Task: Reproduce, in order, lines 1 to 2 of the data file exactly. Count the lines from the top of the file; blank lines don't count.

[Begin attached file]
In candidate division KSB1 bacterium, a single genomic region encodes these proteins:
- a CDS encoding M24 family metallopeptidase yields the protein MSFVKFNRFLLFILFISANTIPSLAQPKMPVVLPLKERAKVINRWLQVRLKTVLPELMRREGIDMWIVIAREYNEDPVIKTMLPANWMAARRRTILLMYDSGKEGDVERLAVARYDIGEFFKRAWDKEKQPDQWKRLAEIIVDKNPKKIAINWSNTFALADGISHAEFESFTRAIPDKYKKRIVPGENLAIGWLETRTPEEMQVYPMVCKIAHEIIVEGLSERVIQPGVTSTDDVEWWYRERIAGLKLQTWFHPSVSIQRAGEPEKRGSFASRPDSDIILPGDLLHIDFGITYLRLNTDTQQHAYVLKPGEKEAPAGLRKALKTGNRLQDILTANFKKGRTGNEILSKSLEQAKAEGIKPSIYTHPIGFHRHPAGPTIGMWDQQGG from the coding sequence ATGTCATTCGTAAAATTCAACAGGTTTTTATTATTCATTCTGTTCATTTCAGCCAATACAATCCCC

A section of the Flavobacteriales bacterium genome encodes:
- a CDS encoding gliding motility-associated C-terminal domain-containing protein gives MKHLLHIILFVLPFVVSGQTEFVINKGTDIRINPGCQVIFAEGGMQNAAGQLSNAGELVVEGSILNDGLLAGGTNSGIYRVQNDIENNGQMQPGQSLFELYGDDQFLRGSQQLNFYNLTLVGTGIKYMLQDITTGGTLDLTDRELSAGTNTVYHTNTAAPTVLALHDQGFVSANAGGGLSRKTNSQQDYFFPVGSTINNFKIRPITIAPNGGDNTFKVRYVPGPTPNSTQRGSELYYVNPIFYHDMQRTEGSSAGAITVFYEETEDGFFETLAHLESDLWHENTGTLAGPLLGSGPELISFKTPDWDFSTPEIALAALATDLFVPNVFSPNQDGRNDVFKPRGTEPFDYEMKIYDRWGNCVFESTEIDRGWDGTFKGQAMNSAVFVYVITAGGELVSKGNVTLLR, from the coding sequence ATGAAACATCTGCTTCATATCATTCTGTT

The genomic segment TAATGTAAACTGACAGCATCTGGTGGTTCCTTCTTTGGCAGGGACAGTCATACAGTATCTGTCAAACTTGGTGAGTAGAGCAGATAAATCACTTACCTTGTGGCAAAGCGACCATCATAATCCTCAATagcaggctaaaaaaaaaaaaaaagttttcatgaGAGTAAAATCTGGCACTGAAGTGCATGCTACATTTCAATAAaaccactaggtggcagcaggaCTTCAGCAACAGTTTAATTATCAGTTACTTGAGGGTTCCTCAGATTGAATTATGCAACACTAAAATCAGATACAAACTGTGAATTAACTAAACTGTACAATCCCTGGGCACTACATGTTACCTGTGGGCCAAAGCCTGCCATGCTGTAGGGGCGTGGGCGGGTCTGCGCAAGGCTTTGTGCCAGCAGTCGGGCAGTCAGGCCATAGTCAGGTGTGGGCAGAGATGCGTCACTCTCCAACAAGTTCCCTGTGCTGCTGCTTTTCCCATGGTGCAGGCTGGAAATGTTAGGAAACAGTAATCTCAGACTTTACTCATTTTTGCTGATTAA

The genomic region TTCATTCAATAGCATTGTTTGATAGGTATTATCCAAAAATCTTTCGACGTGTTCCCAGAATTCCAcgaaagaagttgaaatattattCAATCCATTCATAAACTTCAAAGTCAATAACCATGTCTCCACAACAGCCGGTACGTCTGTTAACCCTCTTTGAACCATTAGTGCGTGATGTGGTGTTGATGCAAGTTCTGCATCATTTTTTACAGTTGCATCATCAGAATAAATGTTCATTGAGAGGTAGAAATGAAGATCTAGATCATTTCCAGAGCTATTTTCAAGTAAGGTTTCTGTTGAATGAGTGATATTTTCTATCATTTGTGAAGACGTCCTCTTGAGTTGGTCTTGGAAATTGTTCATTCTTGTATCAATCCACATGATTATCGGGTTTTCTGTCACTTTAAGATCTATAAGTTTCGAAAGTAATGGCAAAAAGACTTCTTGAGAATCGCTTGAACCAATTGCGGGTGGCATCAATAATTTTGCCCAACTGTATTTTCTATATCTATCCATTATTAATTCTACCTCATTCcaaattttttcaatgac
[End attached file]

In candidate division KSB1 bacterium, a single genomic region encodes these proteins:
- a CDS encoding M24 family metallopeptidase yields the protein MSFVKFNRFLLFILFISANTIPSLAQPKMPVVLPLKERAKVINRWLQVRLKTVLPELMRREGIDMWIVIAREYNEDPVIKTMLPANWMAARRRTILLMYDSGKEGDVERLAVARYDIGEFFKRAWDKEKQPDQWKRLAEIIVDKNPKKIAINWSNTFALADGISHAEFESFTRAIPDKYKKRIVPGENLAIGWLETRTPEEMQVYPMVCKIAHEIIVEGLSERVIQPGVTSTDDVEWWYRERIAGLKLQTWFHPSVSIQRAGEPEKRGSFASRPDSDIILPGDLLHIDFGITYLRLNTDTQQHAYVLKPGEKEAPAGLRKALKTGNRLQDILTANFKKGRTGNEILSKSLEQAKAEGIKPSIYTHPIGFHRHPAGPTIGMWDQQGG from the coding sequence ATGTCATTCGTAAAATTCAACAGGTTTTTATTATTCATTCTGTTCATTTCAGCCAATACAATCCCC